FPC: Calif. Attorney General Becerra’s ‘bump stock’ press release “disingenuous at best and probably illegal”
SACRAMENTO, CA (October 23, 2017) — In response to an October 19th news release from California Attorney General Xavier Becerra, wherein he proclaimed gun parts like “bump stocks” to be illegal without any statutory authority, Firearms Policy Coalition (FPC) is firing back, calling his statements “disingenuous at best and probably illegal.”
“Not only is Attorney General Becerra’s so-called ‘news release’ inaccurate and misleading,” said FPC President Brandon Combs, “it is almost certainly an illegal underground regulation.”
The State’s Office of Administrative Law (OAL), the agency which oversees the regulatory process, says on its Web site that if “a state agency issues, utilizes, enforces, or attempts to enforce a rule without following the APA when it is required to, the rule is called an ‘underground regulation’.” OAL continues: “State agencies are prohibited from enforcing underground regulations.”
“If the Attorney General and his Department of Justice [DOJ] would like to regulate ‘bump stocks’ they may attempt to do so through the normal process that requires public comment and oversight,” explained Combs.
“This appears to be one more example of the Attorney General and his anti-gun DOJ banning guns and gun parts by executive fiat rather than following the rule of law and the constitutions he swore an oath to uphold.”
Penal Code § 32900 states that unless otherwise exempted from the law, any person who possesses, makes, lends, gives, or sells “any multiburst trigger activator” can be punished by a misdemeanor or a felony (sometimes called a “wobbler”), potentially including jail or prison time. But Penal Code § 16930 defines a “multiburst trigger activator” as either a “device designed or redesigned to be attached to a semiautomatic firearm, which allows the firearm to discharge two or more shots in a burst by activating the device” (16930(a)) or a “manual or power-driven trigger activating device constructed and designed so that when attached to a semiautomatic firearm it increases the rate of fire of that firearm” (16930(b)).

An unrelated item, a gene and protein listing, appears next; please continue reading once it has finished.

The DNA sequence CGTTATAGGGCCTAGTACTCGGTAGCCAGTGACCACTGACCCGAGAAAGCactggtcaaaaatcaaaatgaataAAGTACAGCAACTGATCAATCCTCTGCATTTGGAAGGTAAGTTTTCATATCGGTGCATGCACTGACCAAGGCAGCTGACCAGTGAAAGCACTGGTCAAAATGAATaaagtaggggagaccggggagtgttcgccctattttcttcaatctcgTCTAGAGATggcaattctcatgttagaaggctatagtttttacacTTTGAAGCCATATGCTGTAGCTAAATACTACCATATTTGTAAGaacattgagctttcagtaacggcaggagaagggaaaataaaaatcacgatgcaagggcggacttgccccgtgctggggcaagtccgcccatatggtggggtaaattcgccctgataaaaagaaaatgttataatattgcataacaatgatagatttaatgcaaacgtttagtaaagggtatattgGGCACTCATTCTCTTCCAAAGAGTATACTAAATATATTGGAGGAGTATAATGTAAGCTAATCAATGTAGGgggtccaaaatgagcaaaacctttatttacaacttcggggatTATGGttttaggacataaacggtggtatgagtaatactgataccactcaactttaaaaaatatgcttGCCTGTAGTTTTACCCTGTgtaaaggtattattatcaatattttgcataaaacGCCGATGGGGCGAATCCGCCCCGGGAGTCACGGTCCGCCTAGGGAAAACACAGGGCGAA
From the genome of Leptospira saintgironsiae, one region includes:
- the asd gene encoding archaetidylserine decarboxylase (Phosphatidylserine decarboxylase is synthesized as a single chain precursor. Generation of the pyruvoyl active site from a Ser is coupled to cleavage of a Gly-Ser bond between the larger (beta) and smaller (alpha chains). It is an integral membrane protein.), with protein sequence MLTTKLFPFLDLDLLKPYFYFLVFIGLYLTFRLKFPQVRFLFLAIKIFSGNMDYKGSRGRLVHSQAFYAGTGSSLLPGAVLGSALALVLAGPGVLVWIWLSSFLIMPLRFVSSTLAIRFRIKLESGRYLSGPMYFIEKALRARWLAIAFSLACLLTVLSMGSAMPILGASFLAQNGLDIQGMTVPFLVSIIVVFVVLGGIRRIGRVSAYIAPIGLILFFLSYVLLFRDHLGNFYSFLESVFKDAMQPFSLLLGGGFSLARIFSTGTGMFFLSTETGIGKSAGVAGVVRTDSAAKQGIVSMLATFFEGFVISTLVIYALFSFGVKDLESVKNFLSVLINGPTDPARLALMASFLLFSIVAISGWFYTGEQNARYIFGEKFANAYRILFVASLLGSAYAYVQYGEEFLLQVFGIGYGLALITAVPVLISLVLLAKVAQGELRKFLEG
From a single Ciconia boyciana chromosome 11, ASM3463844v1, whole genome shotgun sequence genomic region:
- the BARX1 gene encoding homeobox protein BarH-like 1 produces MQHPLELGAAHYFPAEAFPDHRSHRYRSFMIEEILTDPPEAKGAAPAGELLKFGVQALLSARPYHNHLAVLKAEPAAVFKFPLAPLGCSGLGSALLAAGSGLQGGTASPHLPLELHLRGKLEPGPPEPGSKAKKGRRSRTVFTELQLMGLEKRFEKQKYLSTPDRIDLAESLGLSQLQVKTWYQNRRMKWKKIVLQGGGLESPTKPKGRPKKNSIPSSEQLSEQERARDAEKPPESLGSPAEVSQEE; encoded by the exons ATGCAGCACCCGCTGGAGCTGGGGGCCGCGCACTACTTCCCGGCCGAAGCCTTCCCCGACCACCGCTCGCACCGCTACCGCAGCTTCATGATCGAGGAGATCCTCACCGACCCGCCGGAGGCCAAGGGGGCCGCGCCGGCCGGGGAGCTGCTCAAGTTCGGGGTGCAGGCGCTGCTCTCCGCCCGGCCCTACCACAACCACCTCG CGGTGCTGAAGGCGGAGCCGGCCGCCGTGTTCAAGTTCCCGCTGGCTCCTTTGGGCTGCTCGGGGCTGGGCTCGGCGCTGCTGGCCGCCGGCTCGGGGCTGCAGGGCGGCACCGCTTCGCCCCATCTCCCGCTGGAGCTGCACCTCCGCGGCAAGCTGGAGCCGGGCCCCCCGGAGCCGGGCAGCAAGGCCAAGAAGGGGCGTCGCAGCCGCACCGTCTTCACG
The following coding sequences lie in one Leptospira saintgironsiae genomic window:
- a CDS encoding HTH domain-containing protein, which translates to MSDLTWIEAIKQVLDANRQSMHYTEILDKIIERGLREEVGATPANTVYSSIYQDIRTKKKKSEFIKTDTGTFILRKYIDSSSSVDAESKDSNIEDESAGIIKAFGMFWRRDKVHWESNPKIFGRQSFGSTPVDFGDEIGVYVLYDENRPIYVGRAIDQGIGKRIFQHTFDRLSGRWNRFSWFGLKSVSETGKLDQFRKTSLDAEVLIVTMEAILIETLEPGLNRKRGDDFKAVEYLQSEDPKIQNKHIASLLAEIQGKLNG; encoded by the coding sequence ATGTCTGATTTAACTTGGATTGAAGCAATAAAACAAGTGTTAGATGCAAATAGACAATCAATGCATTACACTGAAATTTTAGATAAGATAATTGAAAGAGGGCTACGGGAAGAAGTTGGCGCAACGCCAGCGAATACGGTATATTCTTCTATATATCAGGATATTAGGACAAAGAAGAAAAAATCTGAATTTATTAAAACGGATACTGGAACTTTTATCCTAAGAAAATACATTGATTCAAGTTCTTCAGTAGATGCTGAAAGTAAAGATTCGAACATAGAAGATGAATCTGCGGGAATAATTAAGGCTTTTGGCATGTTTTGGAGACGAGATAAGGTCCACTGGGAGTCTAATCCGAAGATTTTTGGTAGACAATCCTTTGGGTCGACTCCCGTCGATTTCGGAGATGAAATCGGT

A ‘bump stock’ does not appear to do either of those things, FPC noted. “And in the final analysis, a semi-automatic firearm is a semi-automatic firearm,” said Combs. “The ‘rate of fire’ of a semi-automatic firearm is, and always will be, simply one shot fired per engagement of the trigger” – whether that action is performed by the pull of a person’s finger or the pulling action of some manual or power-driven trigger activating device.
Accordingly, FPC said, the very statutory authority that the DOJ has cited in support of this “news release” is itself subject to serious challenge as unconstitutional, for encouraging arbitrary and discriminatory application in the vagueness of its terms.
This clearly heightens FPC’s real concerns about the DOJ’s underground regulatory activity here.
Concluded Combs, “FPC’s legal counsel are reviewing this issue and has been instructed to take legal action as necessary to protect California gun owners from Attorney General Becerra’s long and hostile reach. Becerra should spend more time reading the law and less time dreaming up new ways to attack gun owners.”
Firearms Policy Coalition (www.firearmspolicy.org) is a 501(c)4 grassroots nonprofit organization. FPC’s mission is to protect and defend the Constitution of the United States, especially the fundamental, individual Second Amendment right to keep and bear arms.